A head football coach is more than someone who calls the plays from the sidelines on Saturdays. Most of the time those men become someone young athletes can come to when they need help off the field and later on in life. They becomes mentors, life tutors, and most importantly these coaches become father figures to many of the young men they end up coaching.
I grew up without my father in my life. He and my mother had me at 16 years old and I wasn’t his number one priority after I was born. By the age of five he was out of my life pretty much for good, I still don’t count on that good for nothing sperm donor for anything. As a young kid I remember waiting on the front porch of my trailer home with my bag packed to spend the weekend at his house after he promised all week that he would be there to pick me up. It was more than once that I sat there late into the night waiting on him to come but he never did. As a child I always longed for a Dad, I had dope uncles and an amazing grandpa who did a wonderful job of instilling good qualities in me as a kid, but I always had that lingering feeling of what it would feel like to have that real father in my life.
It wasn’t until I got to middle and high school that I really started to feel a sense of fatherhood from the men that coached me. For a lot of us men like Coach Charlie Strong, Head Coach of The Texas Longhorns, is that father figure men that a lot of us need in our life’s.
Texas Football players have come out in waves of support for their head coach in wake of every imaginable sports network reporting their Coach is gone by seasons end. You can tell by the way they speak about Coach Strong that he has made a very important impact on their life.
Paul Boyette Jr, DT- “For him to be so humble and level-headed with all the stuff that he goes through, that’s empowering to a young man like me.”
Jacorey Warrick, WR- “He’s truly changed the program from within…when I was a freshman I saw a lot of things that I thought were ok, that now I look back and I now know they’re not ok.”
Tim Cole, LB- “Look at just what he’s been building as far as young men out here.. it’s more to football, it’s a life thing. Coach Strong is building men.”
These young men look distraught at the thought of their coach not being around next year. See, what a lot of these boosters who are all in Texas AD Mike Perrin’s ear, Red McCombs I’m looking at you, fail to realize is that a bond is created between these young athletes and their coach. You already don’t give a damn about the student athletes by refusing to pay these guys or lobbying for these guys to get some money. Let’s not forget that these student athletes are the ones being affected by this the most, they are standing directly in the middle of the storm.
I’ve always had one rule I tried to live by when trying to evaluate a college coach at a new job. Give him at least four full years before his job even comes into question. How are you going to try and fire a man who hasn’t even had one full class of seniors ride through the program and plant his seed of culture? It doesn’t make any logical sense to get ride of him now. Do y’all remember how loose and reckless Mack Brown left the football program? Guys were out and about doing whatever it is they wanted. There was no rules or structure to the program. Want to know how I know? I live in Austin, his players used to be out on 6th street with the rest of us till 2-3 AM every weekend. Coach Strong came in and cleaned that right up. Their starting running back at the time Joe Bergeron went from being one of the best Running backs in the country, to working the door at Moose Knuckle bar on Dirty 6th because he couldn’t clean his act up. Strong’s message from Day 1 was clear, it’s my way (the right way) or the high way.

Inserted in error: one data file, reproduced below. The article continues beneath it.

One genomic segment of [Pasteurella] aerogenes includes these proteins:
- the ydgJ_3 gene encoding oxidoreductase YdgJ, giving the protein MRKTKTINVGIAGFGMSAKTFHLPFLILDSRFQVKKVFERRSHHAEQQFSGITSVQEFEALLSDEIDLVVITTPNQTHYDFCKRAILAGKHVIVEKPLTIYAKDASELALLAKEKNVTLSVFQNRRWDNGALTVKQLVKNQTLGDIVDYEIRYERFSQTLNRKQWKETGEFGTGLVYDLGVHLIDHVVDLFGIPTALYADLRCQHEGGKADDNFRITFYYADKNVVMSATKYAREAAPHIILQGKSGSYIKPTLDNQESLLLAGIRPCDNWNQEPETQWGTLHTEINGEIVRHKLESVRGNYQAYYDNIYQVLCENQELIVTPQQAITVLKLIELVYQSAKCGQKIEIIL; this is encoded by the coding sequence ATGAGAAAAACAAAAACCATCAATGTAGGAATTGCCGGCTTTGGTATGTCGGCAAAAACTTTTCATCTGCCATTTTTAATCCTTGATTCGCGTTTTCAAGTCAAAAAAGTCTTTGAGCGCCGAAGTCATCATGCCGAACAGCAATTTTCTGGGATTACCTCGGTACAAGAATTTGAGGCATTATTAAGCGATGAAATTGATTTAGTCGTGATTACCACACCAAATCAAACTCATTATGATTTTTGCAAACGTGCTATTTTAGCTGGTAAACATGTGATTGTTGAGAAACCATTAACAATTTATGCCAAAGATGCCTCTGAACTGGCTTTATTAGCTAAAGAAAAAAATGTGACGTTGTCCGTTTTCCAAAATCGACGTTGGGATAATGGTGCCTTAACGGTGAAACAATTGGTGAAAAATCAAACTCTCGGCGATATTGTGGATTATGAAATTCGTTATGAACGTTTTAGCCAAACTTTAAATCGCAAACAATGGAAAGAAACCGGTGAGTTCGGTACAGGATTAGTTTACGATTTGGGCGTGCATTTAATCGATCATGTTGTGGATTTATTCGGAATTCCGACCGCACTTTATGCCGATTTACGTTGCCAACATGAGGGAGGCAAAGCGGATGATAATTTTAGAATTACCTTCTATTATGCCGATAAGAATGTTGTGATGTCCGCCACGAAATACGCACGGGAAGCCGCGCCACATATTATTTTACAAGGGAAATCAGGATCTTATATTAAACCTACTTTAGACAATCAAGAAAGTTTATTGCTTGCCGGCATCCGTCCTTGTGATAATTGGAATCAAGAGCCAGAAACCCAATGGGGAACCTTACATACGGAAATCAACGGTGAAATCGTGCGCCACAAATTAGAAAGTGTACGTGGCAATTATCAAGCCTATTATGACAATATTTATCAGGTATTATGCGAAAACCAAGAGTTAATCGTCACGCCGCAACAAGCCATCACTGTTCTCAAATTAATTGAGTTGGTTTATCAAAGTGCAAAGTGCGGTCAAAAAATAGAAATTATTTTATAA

Do we not remember Coach Strong being carried off of the field after their opening night win against Notre Dame by his players? The guy who was thought to be too tough on his players was being paraded around by the same team who “hated him.”
I urge the Texas Athletic Department staff to really sit back and consider how much this decision is going to shake up the locker room for whoever the next coach may be, don’t have this meeting with the boosters because half of those guys don’t know what they’re talking about when it comes down to the X’s and O’s. Players have already started talking about a possible boycott of Friday’s game against TCU. You mean to tell me that doesn’t speak volumes about how the players feel about their leader?
Football is a game that goes beyond the grid iron. The game is more than about the Wins or Losses. This game sculpts boys into men. Universities do a terrible job of juicing these student athletes for everything their bodies will give, then in return do nothing for them. Charlie Strong is a man who is impacting not only football players but men who will eventually pass his wisdom down to their own kids.
After the heart breaking loss to Kansas this past Saturday a lot of players tried to shoulder the blame for the loss. Star RB D’Onta Foreman was among the most vocal blaming himself for the two fumbles he accounted for during the game. After it was all said and done Coach Strong would not let his team take on that burden, as a good Coach would he took full responsibility for the loss. He shielded his boys like a real father would.
I spent my whole childhood wondering what I could have done to keep my Dad around. I wondered why I wasn’t good enough. I don’t want these UT players to live their whole life wondering what they could have done to keep their father figure around or wonder why they weren’t good enough.